Worries about the credit markets aren't the only reason investors are fleeing to the relative safety of Treasurys.
An unwinding of the so-called "carry trade"--a popular financing tool for hedge funds and other big investors--is accelerating the move away from risky assets.
In a carry trade, an investor borrows money in a country where interest rates are low--primarily Japan--and invests in other countries where the return is higher--such as U.S. stocks. The dollar's recent decline against the yen, however, has made this arrangement less lucrative, prompting more investors to "unwind," or sell the assets, to repay the yen loans.
That, in turn, boosts the yen even more and fuels the selling of stocks and non-Treasury debt.
The rush to Treasurys has pushed the yield on the 10-year note down to the 4.8% level. The "flight to quality" is also being spurred by weaker than expected economic data today, more reports of weak earnings for homebuilders and news yesterday of the extent of the problems Cerberus has had in selling debt tied to its buyout Chrysler.
Boris Schlossberg, senior currency strategist for Dailyfx.com in New York says the associated worries that credit problems could lead to a slower than expected U.S. economy has intensified an unwinding of the yen-carry trade.
Schlossberg says the unwinding of the carry trade has gained momentum in "fits and starts" in recent days, adding that the "carry trade topped out at about the same time the Dow reached 14,000."
"If you watch the Dow and the yen they've been moving tick for tick today," says Schlossberg. "It's only the yen that has appreciated substantially today against the dollar. The euro and the pound are pretty flat. The carry trade has financed much of the speculative activity we've seen and the unwinding we're seeing is all based on risk aversion."
Schlossberg says the 115 level of the Japanese yen could become a "very serious" magnet in the carry trade unwinding process, as it did in early March.
As the stock market slides, the CBOE Volatility Index continues to surge to the point where it has surpassed the CBOE Nasdaq Market Volatility Index . IA Englander director of market strategy, Scott Fullman, says "that's a rare event". He says fear and risk aversion in the general market "related to the condition of financials and homebuilders has become so widespread that it has overtaken risk associated with Nasdaq names in technology and biotech".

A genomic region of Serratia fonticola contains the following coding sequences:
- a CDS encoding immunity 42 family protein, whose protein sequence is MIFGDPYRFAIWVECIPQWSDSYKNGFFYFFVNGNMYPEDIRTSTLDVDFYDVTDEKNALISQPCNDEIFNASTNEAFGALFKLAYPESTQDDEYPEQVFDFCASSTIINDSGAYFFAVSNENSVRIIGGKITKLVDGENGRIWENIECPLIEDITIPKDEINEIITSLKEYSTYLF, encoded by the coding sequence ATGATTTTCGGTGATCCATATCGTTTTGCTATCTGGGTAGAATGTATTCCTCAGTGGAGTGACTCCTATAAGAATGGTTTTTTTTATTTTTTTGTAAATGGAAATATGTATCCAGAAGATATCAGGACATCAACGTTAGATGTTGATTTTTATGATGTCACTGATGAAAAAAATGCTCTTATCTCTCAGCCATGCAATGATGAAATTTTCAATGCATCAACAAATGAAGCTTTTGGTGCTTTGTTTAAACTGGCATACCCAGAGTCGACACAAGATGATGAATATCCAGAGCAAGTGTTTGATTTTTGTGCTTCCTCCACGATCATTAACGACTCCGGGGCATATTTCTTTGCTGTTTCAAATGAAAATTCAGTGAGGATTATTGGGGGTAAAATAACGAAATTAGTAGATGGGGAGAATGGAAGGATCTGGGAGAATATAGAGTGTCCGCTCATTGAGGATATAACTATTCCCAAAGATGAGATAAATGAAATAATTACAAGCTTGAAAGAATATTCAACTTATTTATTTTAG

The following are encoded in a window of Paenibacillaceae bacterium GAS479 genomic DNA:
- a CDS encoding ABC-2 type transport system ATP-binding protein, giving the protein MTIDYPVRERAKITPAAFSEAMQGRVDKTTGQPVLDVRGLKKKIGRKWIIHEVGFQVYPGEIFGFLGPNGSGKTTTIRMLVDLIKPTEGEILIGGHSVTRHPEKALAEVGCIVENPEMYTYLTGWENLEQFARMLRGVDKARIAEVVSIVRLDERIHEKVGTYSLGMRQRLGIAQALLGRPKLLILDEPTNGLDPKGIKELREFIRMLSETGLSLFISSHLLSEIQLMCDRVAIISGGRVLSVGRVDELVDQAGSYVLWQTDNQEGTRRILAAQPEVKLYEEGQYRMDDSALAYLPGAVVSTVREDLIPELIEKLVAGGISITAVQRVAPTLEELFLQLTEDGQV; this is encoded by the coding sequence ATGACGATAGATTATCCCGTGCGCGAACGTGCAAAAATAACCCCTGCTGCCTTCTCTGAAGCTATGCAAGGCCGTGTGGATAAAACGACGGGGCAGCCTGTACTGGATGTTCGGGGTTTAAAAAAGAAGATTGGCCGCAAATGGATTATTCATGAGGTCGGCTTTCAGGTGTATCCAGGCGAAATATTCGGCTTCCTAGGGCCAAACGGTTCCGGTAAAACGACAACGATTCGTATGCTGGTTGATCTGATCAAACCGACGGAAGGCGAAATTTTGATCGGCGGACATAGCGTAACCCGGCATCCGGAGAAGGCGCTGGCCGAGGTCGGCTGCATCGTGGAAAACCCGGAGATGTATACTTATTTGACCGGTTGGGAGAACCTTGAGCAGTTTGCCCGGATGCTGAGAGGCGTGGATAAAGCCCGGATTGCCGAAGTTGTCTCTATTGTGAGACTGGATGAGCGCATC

Fullman also says there's another unusual market divergence. Among the nine SPDR Exchange Traded Funds that track the performance of S&P 500, the S&P Utilities SPDR is the biggest decliner - down by more than 3% even as Treasurys rally.
Fullman says "normally the utility stocks would benefit from declining bond yields, but you have to remember that utilities are closely tied to the financial sector."
Sam Stovall, the chief investment strategist at Standard and Poor's Equity Research says the selling is being spurred by guessing over the unknowns in the market. He says, "the worry is keyed into actual subprime problems, but what about Alt-A, second mortgage, LBO deals, corporate M&A. Will all that eventually lead to a credit crunch?"
Further dampening sentiment, a new report on the extent of mortgage defaults released by Moody's economist Mark Zandi predicts a national median house price drop of 9% by next summer. While Moody's doesn't see a resulting recession, it does predict that holders of mortgage backed securities could suffer losses of up to $125 billion.
The housing forecast comes as another Australian hedge fund has been caught up in the subprime mortgage fallout. Absolute Capital has told its investors that has suspended withdrawals from two funds until October due to a lack of liquidity in structured credit markets, according to Reuters.
Traders are also talking about the price of crude oil as West Texas Intermediate which vaulted past the $77 mark earlier today. Schork Report editor Stephen Schork says one way to look at the market is that supplies are plentiful enough to keep OPEC from further raising prices, which puts further upside pricing pressure into the market. Writes Schork this morning, "we think there is virtually no chance the cartel will ramp up output this quarter".
Following Apple's stronger than expected earnings accompanied by its usual conservative guidance, analysts are reacting in mostly positively.
Deutsche Bank lifted its target to $200 a share saying it sees multiple drivers of earnings for the second half of this year. Caris and Company raised its target from $140 to $165. Needham called the quarter a ''blowout" and lifted its target to $170 from $135. UBS maintains a buy and upped its target from $160 to $175.
Following Chinese internet search company Baidu.com's earnings of 57 cents versus a consensus estimate of 44-cents, Citigroup has lifted its price target to $250 a share and upgraded the stock to a buy.
Merrill Lynch has been removed from the Conviction Buy List of Goldman Sachs which still maintains a Buy and a $108 price target.
Southwest Airlines gets a downgrade from Strong Buy to Buy from Matrix USA citing valuation.